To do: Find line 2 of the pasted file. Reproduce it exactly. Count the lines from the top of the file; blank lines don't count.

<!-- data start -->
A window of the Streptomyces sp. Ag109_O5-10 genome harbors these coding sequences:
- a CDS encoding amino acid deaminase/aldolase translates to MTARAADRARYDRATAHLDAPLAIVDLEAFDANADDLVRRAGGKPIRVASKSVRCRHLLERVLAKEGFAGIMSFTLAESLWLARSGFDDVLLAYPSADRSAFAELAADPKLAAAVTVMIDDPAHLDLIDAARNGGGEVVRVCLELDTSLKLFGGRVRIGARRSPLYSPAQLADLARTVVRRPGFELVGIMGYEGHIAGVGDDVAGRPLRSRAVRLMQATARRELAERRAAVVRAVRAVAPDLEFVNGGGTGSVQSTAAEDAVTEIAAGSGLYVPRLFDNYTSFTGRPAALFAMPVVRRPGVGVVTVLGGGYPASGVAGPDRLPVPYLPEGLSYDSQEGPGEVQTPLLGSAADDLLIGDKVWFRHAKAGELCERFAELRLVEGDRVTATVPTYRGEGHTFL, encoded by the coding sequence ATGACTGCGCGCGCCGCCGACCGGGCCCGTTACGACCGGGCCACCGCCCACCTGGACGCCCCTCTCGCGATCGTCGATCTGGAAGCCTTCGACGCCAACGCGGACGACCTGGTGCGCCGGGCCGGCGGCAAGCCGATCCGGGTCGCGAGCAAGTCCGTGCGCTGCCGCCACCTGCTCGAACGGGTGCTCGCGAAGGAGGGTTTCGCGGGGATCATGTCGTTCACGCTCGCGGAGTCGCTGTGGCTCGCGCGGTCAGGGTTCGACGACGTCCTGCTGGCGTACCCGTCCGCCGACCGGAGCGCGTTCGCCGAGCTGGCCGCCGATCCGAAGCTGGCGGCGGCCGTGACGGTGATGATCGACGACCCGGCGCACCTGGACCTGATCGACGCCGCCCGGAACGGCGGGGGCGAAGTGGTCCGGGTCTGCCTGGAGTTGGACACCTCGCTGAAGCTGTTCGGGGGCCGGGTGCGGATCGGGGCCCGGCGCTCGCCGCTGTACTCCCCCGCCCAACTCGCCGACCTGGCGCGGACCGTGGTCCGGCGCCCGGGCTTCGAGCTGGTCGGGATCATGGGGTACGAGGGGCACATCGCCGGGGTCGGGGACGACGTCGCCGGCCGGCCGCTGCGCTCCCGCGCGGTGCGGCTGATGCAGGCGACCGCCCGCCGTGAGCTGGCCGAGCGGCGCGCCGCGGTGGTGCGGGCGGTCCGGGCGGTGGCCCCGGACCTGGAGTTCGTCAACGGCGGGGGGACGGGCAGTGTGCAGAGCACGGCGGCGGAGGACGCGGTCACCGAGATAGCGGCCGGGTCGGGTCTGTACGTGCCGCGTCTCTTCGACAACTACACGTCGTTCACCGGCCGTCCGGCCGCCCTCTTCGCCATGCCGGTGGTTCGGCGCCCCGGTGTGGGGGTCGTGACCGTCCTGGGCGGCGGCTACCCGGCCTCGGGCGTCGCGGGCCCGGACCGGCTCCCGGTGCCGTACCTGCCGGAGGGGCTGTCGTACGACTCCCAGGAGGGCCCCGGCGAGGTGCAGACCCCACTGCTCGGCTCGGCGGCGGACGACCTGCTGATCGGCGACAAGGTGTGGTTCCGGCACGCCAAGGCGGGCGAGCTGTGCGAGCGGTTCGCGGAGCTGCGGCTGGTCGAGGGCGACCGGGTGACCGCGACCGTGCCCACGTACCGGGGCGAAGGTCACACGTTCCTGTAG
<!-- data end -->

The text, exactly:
- a CDS encoding amino acid deaminase/aldolase translates to MTARAADRARYDRATAHLDAPLAIVDLEAFDANADDLVRRAGGKPIRVASKSVRCRHLLERVLAKEGFAGIMSFTLAESLWLARSGFDDVLLAYPSADRSAFAELAADPKLAAAVTVMIDDPAHLDLIDAARNGGGEVVRVCLELDTSLKLFGGRVRIGARRSPLYSPAQLADLARTVVRRPGFELVGIMGYEGHIAGVGDDVAGRPLRSRAVRLMQATARRELAERRAAVVRAVRAVAPDLEFVNGGGTGSVQSTAAEDAVTEIAAGSGLYVPRLFDNYTSFTGRPAALFAMPVVRRPGVGVVTVLGGGYPASGVAGPDRLPVPYLPEGLSYDSQEGPGEVQTPLLGSAADDLLIGDKVWFRHAKAGELCERFAELRLVEGDRVTATVPTYRGEGHTFL, encoded by the coding sequence ATGACTGCGCGCGCCGCCGACCGGGCCCGTTACGACCGGGCCACCGCCCACCTGGACGCCCCTCTCGCGATCGTCGATCTGGAAGCCTTCGACGCCAACGCGGACGACCTGGTGCGCCGGGCCGGCGGCAAGCCGATCCGGGTCGCGAGCAAGTCCGTGCGCTGCCGCCACCTGCTCGAACGGGTGCTCGCGAAGGAGGGTTTCGCGGGGATCATGTCGTTCACGCTCGCGGAGTCGCTGTGGCTCGCGCGGTCAGGGTTCGACGACGTCCTGCTGGCGTACCCGTCCGCCGACCGGAGCGCGTTCGCCGAGCTGGCCGCCGATCCGAAGCTGGCGGCGGCCGTGACGGTGATGATCGACGACCCGGCGCACCTGGACCTGATCGACGCCGCCCGGAACGGCGGGGGCGAAGTGGTCCGGGTCTGCCTGGAGTTGGACACCTCGCTGAAGCTGTTCGGGGGCCGGGTGCGGATCGGGGCCCGGCGCTCGCCGCTGTACTCCCCCGCCCAACTCGCCGACCTGGCGCGGACCGTGGTCCGGCGCCCGGGCTTCGAGCTGGTCGGGATCATGGGGTACGAGGGGCACATCGCCGGGGTCGGGGACGACGTCGCCGGCCGGCCGCTGCGCTCCCGCGCGGTGCGGCTGATGCAGGCGACCGCCCGCCGTGAGCTGGCCGAGCGGCGCGCCGCGGTGGTGCGGGCGGTCCGGGCGGTGGCCCCGGACCTGGAGTTCGTCAACGGCGGGGGGACGGGCAGTGTGCAGAGCACGGCGGCGGAGGACGCGGTCACCGAGATAGCGGCCGGGTCGGGTCTGTACGTGCCGCGTCTCTTCGACAACTACACGTCGTTCACCGGCCGTCCGGCCGCCCTCTTCGCCATGCCGGTGGTTCGGCGCCCCGGTGTGGGGGTCGTGACCGTCCTGGGCGGCGGCTACCCGGCCTCGGGCGTCGCGGGCCCGGACCGGCTCCCGGTGCCGTACCTGCCGGAGGGGCTGTCGTACGACTCCCAGGAGGGCCCCGGCGAGGTGCAGACCCCACTGCTCGGCTCGGCGGCGGACGACCTGCTGATCGGCGACAAGGTGTGGTTCCGGCACGCCAAGGCGGGCGAGCTGTGCGAGCGGTTCGCGGAGCTGCGGCTGGTCGAGGGCGACCGGGTGACCGCGACCGTGCCCACGTACCGGGGCGAAGGTCACACGTTCCTGTAG